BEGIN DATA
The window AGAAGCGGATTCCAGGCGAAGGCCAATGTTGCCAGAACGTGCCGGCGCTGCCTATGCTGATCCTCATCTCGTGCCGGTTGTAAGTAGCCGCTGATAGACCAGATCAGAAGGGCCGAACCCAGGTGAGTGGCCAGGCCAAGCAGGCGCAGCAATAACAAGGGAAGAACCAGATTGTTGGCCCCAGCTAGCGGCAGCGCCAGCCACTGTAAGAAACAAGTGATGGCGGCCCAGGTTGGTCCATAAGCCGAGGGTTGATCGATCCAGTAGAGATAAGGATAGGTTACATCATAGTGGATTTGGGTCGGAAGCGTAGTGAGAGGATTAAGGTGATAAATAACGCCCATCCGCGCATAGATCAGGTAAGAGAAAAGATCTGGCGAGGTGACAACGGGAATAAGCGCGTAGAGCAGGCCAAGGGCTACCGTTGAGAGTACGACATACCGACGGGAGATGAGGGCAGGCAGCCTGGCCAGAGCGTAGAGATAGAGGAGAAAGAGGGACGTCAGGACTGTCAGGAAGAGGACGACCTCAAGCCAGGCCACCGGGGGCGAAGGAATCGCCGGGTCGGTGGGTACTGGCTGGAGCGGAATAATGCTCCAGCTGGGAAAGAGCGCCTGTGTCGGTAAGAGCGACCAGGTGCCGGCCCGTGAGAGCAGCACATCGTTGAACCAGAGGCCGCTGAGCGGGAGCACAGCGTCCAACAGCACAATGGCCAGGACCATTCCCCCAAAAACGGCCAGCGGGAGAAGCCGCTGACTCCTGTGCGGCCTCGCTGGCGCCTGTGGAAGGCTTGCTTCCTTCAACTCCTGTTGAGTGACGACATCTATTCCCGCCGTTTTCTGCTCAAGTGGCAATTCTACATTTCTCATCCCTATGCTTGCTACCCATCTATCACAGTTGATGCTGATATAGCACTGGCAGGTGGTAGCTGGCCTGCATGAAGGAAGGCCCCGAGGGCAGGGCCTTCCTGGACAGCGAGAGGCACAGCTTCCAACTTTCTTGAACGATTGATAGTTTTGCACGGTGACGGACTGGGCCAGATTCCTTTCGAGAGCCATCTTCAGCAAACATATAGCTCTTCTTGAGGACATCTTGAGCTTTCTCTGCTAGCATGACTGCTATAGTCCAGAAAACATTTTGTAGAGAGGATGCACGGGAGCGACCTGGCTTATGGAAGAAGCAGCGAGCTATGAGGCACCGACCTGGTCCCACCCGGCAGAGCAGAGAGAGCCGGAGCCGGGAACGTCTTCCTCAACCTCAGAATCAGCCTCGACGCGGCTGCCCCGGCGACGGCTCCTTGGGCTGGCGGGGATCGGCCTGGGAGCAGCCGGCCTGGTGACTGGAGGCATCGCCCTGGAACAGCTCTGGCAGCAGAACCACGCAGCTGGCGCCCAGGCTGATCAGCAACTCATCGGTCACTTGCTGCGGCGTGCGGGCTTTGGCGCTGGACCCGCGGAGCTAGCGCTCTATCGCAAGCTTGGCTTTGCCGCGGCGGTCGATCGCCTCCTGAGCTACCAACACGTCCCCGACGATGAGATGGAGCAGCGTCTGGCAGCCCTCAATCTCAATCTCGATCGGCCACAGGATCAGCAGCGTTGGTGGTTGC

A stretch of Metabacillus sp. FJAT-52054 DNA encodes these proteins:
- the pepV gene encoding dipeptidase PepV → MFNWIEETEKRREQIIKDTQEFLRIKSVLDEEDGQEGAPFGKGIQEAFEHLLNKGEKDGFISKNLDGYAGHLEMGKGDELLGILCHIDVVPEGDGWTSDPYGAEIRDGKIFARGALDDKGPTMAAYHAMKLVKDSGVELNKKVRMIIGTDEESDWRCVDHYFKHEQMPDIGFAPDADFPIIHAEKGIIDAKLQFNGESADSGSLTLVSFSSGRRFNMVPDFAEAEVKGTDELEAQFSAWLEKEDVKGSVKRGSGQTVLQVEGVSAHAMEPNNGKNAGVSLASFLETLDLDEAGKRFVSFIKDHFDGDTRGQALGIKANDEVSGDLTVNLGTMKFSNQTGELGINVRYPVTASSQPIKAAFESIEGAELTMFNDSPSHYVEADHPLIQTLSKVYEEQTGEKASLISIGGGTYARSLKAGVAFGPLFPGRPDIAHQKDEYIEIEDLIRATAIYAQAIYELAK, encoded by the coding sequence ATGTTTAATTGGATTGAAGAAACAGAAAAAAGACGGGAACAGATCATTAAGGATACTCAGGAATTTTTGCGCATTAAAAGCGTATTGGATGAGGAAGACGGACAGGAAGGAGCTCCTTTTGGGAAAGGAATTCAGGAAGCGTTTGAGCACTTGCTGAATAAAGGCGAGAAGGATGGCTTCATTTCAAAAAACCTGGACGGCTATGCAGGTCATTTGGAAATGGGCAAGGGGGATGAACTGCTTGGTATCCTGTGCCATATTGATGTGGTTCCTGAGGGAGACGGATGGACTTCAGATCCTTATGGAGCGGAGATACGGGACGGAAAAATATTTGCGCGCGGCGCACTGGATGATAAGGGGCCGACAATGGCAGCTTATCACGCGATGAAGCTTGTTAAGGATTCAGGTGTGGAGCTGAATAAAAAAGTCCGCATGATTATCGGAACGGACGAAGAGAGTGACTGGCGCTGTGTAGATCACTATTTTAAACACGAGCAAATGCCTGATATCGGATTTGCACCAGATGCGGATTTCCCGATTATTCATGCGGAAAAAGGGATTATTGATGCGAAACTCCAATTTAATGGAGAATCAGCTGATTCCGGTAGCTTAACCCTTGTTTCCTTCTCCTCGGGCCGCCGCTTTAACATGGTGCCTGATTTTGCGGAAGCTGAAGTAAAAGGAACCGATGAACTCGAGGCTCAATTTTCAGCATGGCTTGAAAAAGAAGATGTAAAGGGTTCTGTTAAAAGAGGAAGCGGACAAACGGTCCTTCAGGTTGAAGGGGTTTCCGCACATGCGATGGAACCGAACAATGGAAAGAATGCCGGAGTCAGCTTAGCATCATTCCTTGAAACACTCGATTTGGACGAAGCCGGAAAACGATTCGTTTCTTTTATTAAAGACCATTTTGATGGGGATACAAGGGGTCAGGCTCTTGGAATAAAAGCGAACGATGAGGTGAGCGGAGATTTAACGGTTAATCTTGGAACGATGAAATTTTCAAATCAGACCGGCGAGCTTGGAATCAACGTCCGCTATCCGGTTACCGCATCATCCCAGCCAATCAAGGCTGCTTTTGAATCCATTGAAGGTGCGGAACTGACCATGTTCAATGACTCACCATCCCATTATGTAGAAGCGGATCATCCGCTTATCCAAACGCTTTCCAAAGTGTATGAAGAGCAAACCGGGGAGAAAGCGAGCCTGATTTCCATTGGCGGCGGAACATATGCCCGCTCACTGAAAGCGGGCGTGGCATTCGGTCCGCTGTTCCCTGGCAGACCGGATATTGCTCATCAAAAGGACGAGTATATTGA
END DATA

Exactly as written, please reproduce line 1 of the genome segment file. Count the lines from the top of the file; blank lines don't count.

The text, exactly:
The window AGAAGCGGATTCCAGGCGAAGGCCAATGTTGCCAGAACGTGCCGGCGCTGCCTATGCTGATCCTCATCTCGTGCCGGTTGTAAGTAGCCGCTGATAGACCAGATCAGAAGGGCCGAACCCAGGTGAGTGGCCAGGCCAAGCAGGCGCAGCAATAACAAGGGAAGAACCAGATTGTTGGCCCCAGCTAGCGGCAGCGCCAGCCACTGTAAGAAACAAGTGATGGCGGCCCAGGTTGGTCCATAAGCCGAGGGTTGATCGATCCAGTAGAGATAAGGATAGGTTACATCATAGTGGATTTGGGTCGGAAGCGTAGTGAGAGGATTAAGGTGATAAATAACGCCCATCCGCGCATAGATCAGGTAAGAGAAAAGATCTGGCGAGGTGACAACGGGAATAAGCGCGTAGAGCAGGCCAAGGGCTACCGTTGAGAGTACGACATACCGACGGGAGATGAGGGCAGGCAGCCTGGCCAGAGCGTAGAGATAGAGGAGAAAGAGGGACGTCAGGACTGTCAGGAAGAGGACGACCTCAAGCCAGGCCACCGGGGGCGAAGGAATCGCCGGGTCGGTGGGTACTGGCTGGAGCGGAATAATGCTCCAGCTGGGAAAGAGCGCCTGTGTCGGTAAGAGCGACCAGGTGCCGGCCCGTGAGAGCAGCACATCGTTGAACCAGAGGCCGCTGAGCGGGAGCACAGCGTCCAACAGCACAATGGCCAGGACCATTCCCCCAAAAACGGCCAGCGGGAGAAGCCGCTGACTCCTGTGCGGCCTCGCTGGCGCCTGTGGAAGGCTTGCTTCCTTCAACTCCTGTTGAGTGACGACATCTATTCCCGCCGTTTTCTGCTCAAGTGGCAATTCTACATTTCTCATCCCTATGCTTGCTACCCATCTATCACAGTTGATGCTGATATAGCACTGGCAGGTGGTAGCTGGCCTGCATGAAGGAAGGCCCCGAGGGCAGGGCCTTCCTGGACAGCGAGAGGCACAGCTTCCAACTTTCTTGAACGATTGATAGTTTTGCACGGTGACGGACTGGGCCAGATTCCTTTCGAGAGCCATCTTCAGCAAACATATAGCTCTTCTTGAGGACATCTTGAGCTTTCTCTGCTAGCATGACTGCTATAGTCCAGAAAACATTTTGTAGAGAGGATGCACGGGAGCGACCTGGCTTATGGAAGAAGCAGCGAGCTATGAGGCACCGACCTGGTCCCACCCGGCAGAGCAGAGAGAGCCGGAGCCGGGAACGTCTTCCTCAACCTCAGAATCAGCCTCGACGCGGCTGCCCCGGCGACGGCTCCTTGGGCTGGCGGGGATCGGCCTGGGAGCAGCCGGCCTGGTGACTGGAGGCATCGCCCTGGAACAGCTCTGGCAGCAGAACCACGCAGCTGGCGCCCAGGCTGATCAGCAACTCATCGGTCACTTGCTGCGGCGTGCGGGCTTTGGCGCTGGACCCGCGGAGCTAGCGCTCTATCGCAAGCTTGGCTTTGCCGCGGCGGTCGATCGCCTCCTGAGCTACCAACACGTCCCCGACGATGAGATGGAGCAGCGTCTGGCAGCCCTCAATCTCAATCTCGATCGGCCACAGGATCAGCAGCGTTGGTGGTTGC